So if 20 percent aren't even registered, and only 60 percent bother to vote, and the winning candidate gets 51 percent, how is that an example of “majority rules?”

Looking for a link to register to vote?

Here it is.

After Monday, it won't do you any good if you plan to vote in the Aug. 16 primary.

Voter registration deadline approaching

Washington residents who aren't registered to vote but want to do so in the Aug. 16 primary — and only you know who you are — have until Monday to get registered in the easiest ways possible.

That is, but mail or online.

In Washington is possible to go to the Secretary of State's website and register online if you have the required ID, or print out a form, fill it out and mail it in. But that has to be done 30 days before an election.

After next Monday, it will still be possible to register through Aug. 8 by going to the County Elections Office in person and filling out the form. But chances are if you haven't registered yet, you aren't inclined to make that kind of effort.

So let this serve as adequate warning to the marginally motivated.

Monday’s it. Get registered or sit election out

Monday is the last day to register to vote in Washington state for the Nov. 2 election.

Honest. No kidding. That’s it.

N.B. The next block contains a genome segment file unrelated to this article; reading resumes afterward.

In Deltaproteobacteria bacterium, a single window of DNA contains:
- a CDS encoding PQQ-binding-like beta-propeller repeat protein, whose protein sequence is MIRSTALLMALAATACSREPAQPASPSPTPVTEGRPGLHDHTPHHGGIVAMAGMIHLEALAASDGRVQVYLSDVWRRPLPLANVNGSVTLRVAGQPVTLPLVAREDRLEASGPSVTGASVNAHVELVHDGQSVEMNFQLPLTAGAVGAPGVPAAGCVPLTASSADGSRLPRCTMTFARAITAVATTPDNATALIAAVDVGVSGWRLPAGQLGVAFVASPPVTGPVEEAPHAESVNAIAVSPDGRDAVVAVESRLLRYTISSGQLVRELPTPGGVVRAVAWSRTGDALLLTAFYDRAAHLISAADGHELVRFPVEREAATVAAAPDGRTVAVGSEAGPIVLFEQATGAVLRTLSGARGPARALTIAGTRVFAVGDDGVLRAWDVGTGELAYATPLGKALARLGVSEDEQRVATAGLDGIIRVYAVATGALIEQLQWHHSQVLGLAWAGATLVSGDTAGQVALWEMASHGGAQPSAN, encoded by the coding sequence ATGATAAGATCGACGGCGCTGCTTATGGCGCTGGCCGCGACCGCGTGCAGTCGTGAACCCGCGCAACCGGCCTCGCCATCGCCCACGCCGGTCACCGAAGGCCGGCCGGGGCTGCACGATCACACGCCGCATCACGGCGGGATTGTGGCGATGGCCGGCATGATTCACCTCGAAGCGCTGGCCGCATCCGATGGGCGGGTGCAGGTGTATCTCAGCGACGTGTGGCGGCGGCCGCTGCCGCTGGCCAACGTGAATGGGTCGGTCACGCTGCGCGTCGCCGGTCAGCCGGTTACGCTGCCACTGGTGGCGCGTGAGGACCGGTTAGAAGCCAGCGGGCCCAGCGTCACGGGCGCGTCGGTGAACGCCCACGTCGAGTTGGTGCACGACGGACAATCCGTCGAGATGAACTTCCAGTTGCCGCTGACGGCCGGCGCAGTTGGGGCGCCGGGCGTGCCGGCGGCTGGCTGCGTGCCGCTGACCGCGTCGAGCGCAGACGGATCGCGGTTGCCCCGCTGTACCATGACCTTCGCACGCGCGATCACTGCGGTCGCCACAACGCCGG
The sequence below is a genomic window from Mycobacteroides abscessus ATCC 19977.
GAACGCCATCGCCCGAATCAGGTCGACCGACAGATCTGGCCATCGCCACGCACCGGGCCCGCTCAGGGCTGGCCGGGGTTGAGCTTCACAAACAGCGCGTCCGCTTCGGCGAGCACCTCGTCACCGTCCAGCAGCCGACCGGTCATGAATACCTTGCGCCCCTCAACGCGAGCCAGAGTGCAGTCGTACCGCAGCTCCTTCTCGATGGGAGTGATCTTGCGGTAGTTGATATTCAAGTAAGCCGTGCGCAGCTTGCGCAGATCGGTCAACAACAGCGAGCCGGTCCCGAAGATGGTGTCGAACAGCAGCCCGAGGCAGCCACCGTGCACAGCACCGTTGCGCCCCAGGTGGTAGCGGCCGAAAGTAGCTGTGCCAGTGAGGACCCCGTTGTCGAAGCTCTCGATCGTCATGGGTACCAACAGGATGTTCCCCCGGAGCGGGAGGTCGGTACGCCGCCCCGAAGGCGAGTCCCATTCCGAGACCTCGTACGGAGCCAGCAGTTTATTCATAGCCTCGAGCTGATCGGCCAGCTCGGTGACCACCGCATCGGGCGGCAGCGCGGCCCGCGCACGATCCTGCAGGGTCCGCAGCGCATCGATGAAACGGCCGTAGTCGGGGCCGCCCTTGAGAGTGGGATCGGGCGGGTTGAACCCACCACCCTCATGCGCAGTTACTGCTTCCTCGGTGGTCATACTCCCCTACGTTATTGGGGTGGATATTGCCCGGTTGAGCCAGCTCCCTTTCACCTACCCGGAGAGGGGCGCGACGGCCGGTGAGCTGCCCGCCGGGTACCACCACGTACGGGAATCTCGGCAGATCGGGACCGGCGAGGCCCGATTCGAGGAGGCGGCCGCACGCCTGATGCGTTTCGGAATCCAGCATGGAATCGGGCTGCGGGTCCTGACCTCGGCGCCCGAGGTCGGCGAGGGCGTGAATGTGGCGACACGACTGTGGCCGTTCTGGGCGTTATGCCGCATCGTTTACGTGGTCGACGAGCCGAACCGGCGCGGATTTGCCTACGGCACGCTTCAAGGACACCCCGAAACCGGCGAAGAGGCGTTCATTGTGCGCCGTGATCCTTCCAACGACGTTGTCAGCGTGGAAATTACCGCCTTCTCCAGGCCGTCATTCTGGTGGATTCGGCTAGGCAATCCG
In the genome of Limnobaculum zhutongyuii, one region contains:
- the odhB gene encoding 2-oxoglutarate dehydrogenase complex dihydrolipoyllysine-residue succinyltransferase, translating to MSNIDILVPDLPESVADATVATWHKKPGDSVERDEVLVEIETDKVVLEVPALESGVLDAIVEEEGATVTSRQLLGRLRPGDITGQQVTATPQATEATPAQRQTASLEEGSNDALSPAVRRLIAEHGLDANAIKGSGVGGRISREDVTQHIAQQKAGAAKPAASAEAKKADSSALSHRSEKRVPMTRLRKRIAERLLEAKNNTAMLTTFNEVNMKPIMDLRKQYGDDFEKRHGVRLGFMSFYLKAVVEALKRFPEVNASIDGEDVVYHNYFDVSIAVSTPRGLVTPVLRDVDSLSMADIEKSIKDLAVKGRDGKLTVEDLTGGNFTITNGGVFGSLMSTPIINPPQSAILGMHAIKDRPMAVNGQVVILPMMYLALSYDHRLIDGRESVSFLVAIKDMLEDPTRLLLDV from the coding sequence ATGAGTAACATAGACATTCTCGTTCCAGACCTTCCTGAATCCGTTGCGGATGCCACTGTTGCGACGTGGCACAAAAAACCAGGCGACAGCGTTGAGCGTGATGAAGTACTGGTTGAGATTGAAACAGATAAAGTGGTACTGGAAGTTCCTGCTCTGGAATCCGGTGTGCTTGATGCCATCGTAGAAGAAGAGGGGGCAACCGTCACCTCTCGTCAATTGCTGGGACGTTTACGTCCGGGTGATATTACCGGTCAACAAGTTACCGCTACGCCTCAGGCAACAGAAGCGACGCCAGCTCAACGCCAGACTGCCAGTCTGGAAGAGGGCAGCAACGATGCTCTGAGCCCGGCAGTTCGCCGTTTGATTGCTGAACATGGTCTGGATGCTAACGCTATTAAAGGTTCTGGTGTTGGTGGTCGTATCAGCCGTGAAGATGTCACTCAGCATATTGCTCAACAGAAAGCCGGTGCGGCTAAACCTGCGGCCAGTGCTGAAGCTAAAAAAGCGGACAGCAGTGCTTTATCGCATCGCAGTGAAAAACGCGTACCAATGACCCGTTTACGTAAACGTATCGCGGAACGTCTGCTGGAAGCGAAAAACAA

And if you aren’t registered now, but want to vote, you’re going to have to do a little bit to be able to exercise your voting rights.

Not shed blood, or sell your first-born child or anything like that.

You’re going to have to go to theCounty  Elections Office, in person, and fill out the form. None of this clicking on a Web site or mailing it in. We’re thinking that if it’s worth it to you to vote, you can make the trip.

In Spokane County, the Elections Office is at 1033 W. Gardner, which is a few blocks north of the County Courthouse.

(The courthouse? It’s that building that looks like a castle, just off Monroe on Broadway. You can’t miss it, really.)

Elections office is open from 8:30 a.m. to 4 p.m. Bring some ID, and you can get registered to vote.

Time to register running out

Washington residents who want to cast a ballot in the Aug. 18 primary have to be registered by Monday, or they’re out of luck.

Those who aren’t registered, but want to, must register in person at their local county elections office by filling out a form. On-line registration, which is available most of the year, will not allow a new voter to be on the books in time for the primary.

In Spokane, that would mean a prospective voter wouldn’t be able to cast a ballot on a countywide proposal to continue a sales tax for law enforcement. Many cities and towns and some school and fire districts also have primaries that will trim the number of candidates for local office down to two for the November election.

In most counties. the elections office is at or near the county courthouse. In Spokane, it’s two blocks away at 1033 W. Gardner.Click here to find other addresses.

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About this blog

Jim Camden is a veteran political reporter for The Spokesman-Review.

Jonathan Brunt is an enterprise reporter for The Spokesman-Review.

Kip Hill is a general assignments reporter for The Spokesman-Review.

Nick Deshais covers Spokane City Hall for The Spokesman-Review.